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(EDITORIAL from Korea Times on Oct. 4)

All Headlines 07:15 October 04, 2019

Investment fund fiasco
: Sellers should be punished sternly for 'fraudulent' cases

Some banks and brokerage houses cannot avoid harsh punishment for their "fraudulent" sales of a high-risk financial product called a derivate-linked fund (DLF). They were found to have sold the product without drawing customers' attention to the potential risks of derivatives linked to overseas interest rates.

On Tuesday, the Financial Supervisory Service (FSS) announced the interim outcome of its 40-day investigation of suspicious and improper sales of the problematic products. The regulator said about 20 percent of 3,954 cases may have violated the law or internal regulations. It should conduct a further investigation to confirm the sellers' illegal activities related to this.

The FSS must then take stern action against the sellers ― Woori Bank and KEB Hanna Bank as well as three securities firms and five asset managers ― if they are found to have violated the law or the internal regulations. The sellers are also required to actively engage in dispute settlement with customers. If necessary, they must compensate the investors for their losses.

In general, investors are responsible for their investment in financial products ― whether they carry high risks or not. But in the case of the DLF in question, the sellers were suspected of engaging in deception in blind pursuit of handsome sales commissions ― 4.93 percent of the investment principle.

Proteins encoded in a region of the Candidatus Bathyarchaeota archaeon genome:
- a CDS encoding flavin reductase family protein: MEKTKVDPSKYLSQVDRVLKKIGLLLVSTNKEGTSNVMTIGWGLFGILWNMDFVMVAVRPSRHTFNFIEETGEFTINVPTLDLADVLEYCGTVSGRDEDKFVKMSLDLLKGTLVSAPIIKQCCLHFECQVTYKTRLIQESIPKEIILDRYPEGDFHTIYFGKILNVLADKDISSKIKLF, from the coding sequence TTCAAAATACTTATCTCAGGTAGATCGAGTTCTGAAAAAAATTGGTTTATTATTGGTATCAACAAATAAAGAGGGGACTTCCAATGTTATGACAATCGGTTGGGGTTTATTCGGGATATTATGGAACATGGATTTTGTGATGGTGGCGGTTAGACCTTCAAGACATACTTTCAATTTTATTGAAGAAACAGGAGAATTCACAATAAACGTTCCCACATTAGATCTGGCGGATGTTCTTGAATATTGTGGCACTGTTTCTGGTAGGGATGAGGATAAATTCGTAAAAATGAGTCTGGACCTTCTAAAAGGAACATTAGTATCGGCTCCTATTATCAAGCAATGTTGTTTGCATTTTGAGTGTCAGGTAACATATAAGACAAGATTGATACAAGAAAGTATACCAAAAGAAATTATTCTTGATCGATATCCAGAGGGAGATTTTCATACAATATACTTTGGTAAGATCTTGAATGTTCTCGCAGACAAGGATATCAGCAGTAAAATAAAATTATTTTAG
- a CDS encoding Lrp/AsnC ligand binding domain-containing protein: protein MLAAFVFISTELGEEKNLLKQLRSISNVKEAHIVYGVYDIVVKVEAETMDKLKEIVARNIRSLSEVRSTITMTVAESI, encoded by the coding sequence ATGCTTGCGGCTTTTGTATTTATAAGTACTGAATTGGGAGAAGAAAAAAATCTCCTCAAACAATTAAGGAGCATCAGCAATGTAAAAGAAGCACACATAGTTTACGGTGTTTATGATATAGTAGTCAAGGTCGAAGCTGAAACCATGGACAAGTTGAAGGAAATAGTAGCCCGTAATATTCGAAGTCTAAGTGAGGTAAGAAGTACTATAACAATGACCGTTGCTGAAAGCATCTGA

According to the FSS, most sellers of the DLF underestimated the risks while providing an overly optimistic prospect for returns. They usually portrayed a DLF as a safe investment vehicle with relatively high return and little to no risk of loss. They seemed too engrossed in making money by selling the product, while doing nothing to protect the investors.

The regulator said 3,021 individuals and 222 businesses bought 795 billion won ($662.9 million) worth of the derivative product as of Aug. 7. Among them were 1,462 people aged 60 or older who invested their retirement savings worth 346.4 billion won into the product. This means the elderly have become easy targets. Currently the DLFs have recorded a 52 percent loss. Some of the investors have already lost everything.

The more fundamental problem is that the derivative product was poorly designed. It was structured to track the performance of underlying assets such as interest rates and state bond yields in Britain, Germany and the U.S. The product has sustained a huge loss due to rate cuts and lower bond yields. Worse, the loss is likely to snowball if those countries continue to cut their rates.

The derivative fiasco reveals how dilapidated Korea's capital market is. A lack of advanced investment techniques, accountability and transparency caused the problem. Banks, brokerage houses and asset management firms have sought their own profit at the expense of customers and investors.

Financial regulators have also invited criticism for neglecting their obligations to ensure the sound operation of markets, promote fair competition and protect customers and investors. Now they should step up their supervision to prevent a recurrence of the DLF case.

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